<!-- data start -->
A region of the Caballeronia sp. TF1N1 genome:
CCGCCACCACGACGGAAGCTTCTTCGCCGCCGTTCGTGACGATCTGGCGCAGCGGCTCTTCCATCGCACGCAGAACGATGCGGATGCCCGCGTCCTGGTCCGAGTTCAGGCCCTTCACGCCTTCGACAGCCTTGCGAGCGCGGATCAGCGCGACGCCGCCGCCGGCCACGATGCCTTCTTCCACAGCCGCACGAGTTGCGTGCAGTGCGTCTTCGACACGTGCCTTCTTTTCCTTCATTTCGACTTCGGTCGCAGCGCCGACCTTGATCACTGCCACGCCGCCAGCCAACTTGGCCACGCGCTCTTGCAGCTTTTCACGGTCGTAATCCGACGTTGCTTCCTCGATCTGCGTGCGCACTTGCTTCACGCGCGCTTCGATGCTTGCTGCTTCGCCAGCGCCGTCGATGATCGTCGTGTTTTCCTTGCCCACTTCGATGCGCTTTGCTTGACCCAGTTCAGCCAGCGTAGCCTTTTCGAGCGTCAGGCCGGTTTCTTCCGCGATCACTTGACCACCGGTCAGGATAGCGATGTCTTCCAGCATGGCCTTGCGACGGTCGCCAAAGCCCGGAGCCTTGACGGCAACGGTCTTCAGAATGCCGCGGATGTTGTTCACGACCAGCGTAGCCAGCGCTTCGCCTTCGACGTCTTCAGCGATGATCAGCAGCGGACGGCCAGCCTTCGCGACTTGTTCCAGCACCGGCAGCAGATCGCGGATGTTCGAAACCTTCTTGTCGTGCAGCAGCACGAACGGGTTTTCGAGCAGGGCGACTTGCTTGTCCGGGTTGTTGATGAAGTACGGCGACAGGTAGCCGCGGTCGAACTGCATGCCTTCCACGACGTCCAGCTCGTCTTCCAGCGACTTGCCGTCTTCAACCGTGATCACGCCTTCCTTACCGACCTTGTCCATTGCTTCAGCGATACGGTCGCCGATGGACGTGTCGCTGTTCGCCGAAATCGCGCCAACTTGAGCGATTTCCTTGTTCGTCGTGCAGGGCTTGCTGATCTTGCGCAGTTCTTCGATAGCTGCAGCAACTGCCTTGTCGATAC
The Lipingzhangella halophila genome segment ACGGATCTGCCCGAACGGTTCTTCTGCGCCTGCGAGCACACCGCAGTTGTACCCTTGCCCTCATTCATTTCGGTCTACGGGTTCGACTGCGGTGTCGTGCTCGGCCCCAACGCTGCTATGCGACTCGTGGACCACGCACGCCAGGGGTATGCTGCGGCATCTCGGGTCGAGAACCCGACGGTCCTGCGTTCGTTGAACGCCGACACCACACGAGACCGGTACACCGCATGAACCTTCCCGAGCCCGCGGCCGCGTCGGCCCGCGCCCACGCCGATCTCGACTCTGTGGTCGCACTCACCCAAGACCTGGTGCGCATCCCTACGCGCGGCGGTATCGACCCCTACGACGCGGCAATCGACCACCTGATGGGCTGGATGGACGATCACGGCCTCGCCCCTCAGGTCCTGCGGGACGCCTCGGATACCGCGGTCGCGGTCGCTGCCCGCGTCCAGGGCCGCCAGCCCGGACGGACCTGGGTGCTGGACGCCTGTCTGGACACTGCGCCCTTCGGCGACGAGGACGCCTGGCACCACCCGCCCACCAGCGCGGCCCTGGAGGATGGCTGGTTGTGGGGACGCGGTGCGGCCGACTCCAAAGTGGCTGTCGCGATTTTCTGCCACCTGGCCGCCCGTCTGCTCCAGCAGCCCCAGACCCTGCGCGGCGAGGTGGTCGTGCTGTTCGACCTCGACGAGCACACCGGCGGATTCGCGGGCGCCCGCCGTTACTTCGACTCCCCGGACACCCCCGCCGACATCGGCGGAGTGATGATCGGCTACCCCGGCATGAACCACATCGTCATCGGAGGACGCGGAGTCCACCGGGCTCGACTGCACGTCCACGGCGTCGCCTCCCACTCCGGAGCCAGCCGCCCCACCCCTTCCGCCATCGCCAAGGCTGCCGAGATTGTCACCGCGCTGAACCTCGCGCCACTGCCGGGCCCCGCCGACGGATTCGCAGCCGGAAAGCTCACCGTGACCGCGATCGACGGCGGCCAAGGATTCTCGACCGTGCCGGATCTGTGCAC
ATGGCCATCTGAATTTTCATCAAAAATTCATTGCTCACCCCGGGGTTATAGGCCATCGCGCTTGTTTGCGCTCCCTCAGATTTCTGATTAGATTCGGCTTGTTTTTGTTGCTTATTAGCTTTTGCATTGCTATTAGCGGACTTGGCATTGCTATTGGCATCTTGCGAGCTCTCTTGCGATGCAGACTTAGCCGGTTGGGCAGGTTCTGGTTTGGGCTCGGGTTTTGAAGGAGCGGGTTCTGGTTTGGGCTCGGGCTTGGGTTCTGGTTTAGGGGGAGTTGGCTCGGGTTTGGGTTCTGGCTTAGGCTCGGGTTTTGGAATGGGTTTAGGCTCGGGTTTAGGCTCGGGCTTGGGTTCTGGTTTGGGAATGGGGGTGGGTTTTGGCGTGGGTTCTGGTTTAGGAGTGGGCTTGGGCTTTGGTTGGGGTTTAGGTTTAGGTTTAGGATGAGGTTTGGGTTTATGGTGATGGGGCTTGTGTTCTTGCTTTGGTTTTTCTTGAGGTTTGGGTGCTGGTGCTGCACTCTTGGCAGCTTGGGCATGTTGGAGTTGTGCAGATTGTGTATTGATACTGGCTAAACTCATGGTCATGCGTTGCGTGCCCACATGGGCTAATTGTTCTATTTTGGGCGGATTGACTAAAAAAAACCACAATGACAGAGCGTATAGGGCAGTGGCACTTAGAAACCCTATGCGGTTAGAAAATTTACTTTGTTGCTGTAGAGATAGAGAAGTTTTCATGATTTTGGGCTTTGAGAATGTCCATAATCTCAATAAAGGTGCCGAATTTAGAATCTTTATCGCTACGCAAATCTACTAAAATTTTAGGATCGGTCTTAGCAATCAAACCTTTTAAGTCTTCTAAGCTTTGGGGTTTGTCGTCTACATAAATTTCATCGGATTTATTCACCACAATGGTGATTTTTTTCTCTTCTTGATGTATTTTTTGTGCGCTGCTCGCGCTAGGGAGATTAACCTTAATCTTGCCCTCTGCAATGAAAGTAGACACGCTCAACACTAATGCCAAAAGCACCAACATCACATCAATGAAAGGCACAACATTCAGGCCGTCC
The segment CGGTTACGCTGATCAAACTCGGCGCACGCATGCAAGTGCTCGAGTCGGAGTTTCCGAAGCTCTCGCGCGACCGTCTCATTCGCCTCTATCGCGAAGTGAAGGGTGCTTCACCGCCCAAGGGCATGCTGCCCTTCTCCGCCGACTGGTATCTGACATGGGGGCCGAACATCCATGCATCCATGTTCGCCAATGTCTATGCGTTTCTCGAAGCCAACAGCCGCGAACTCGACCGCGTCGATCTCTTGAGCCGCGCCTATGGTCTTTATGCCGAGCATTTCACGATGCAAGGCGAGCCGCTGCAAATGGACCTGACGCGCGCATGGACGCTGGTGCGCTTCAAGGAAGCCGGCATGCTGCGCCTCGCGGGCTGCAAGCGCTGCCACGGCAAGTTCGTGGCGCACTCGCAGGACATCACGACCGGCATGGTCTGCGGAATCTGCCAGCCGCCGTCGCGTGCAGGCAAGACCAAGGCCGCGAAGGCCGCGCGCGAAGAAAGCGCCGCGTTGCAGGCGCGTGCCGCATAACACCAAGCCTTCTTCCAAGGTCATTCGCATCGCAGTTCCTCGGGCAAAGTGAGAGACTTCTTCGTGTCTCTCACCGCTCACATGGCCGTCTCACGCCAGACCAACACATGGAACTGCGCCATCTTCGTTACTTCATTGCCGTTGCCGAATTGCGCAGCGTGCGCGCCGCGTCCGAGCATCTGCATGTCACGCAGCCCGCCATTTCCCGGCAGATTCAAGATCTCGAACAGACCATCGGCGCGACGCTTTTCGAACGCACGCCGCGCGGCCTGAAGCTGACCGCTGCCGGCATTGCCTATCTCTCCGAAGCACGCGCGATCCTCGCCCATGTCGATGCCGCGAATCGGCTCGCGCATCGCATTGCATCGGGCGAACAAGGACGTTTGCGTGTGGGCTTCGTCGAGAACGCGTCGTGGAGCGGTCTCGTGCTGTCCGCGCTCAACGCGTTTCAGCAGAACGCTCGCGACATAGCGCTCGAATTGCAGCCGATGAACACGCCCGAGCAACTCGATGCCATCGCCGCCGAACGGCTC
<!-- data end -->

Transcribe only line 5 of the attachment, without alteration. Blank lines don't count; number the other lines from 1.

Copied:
The segment CGGTTACGCTGATCAAACTCGGCGCACGCATGCAAGTGCTCGAGTCGGAGTTTCCGAAGCTCTCGCGCGACCGTCTCATTCGCCTCTATCGCGAAGTGAAGGGTGCTTCACCGCCCAAGGGCATGCTGCCCTTCTCCGCCGACTGGTATCTGACATGGGGGCCGAACATCCATGCATCCATGTTCGCCAATGTCTATGCGTTTCTCGAAGCCAACAGCCGCGAACTCGACCGCGTCGATCTCTTGAGCCGCGCCTATGGTCTTTATGCCGAGCATTTCACGATGCAAGGCGAGCCGCTGCAAATGGACCTGACGCGCGCATGGACGCTGGTGCGCTTCAAGGAAGCCGGCATGCTGCGCCTCGCGGGCTGCAAGCGCTGCCACGGCAAGTTCGTGGCGCACTCGCAGGACATCACGACCGGCATGGTCTGCGGAATCTGCCAGCCGCCGTCGCGTGCAGGCAAGACCAAGGCCGCGAAGGCCGCGCGCGAAGAAAGCGCCGCGTTGCAGGCGCGTGCCGCATAACACCAAGCCTTCTTCCAAGGTCATTCGCATCGCAGTTCCTCGGGCAAAGTGAGAGACTTCTTCGTGTCTCTCACCGCTCACATGGCCGTCTCACGCCAGACCAACACATGGAACTGCGCCATCTTCGTTACTTCATTGCCGTTGCCGAATTGCGCAGCGTGCGCGCCGCGTCCGAGCATCTGCATGTCACGCAGCCCGCCATTTCCCGGCAGATTCAAGATCTCGAACAGACCATCGGCGCGACGCTTTTCGAACGCACGCCGCGCGGCCTGAAGCTGACCGCTGCCGGCATTGCCTATCTCTCCGAAGCACGCGCGATCCTCGCCCATGTCGATGCCGCGAATCGGCTCGCGCATCGCATTGCATCGGGCGAACAAGGACGTTTGCGTGTGGGCTTCGTCGAGAACGCGTCGTGGAGCGGTCTCGTGCTGTCCGCGCTCAACGCGTTTCAGCAGAACGCTCGCGACATAGCGCTCGAATTGCAGCCGATGAACACGCCCGAGCAACTCGATGCCATCGCCGCCGAACGGCTC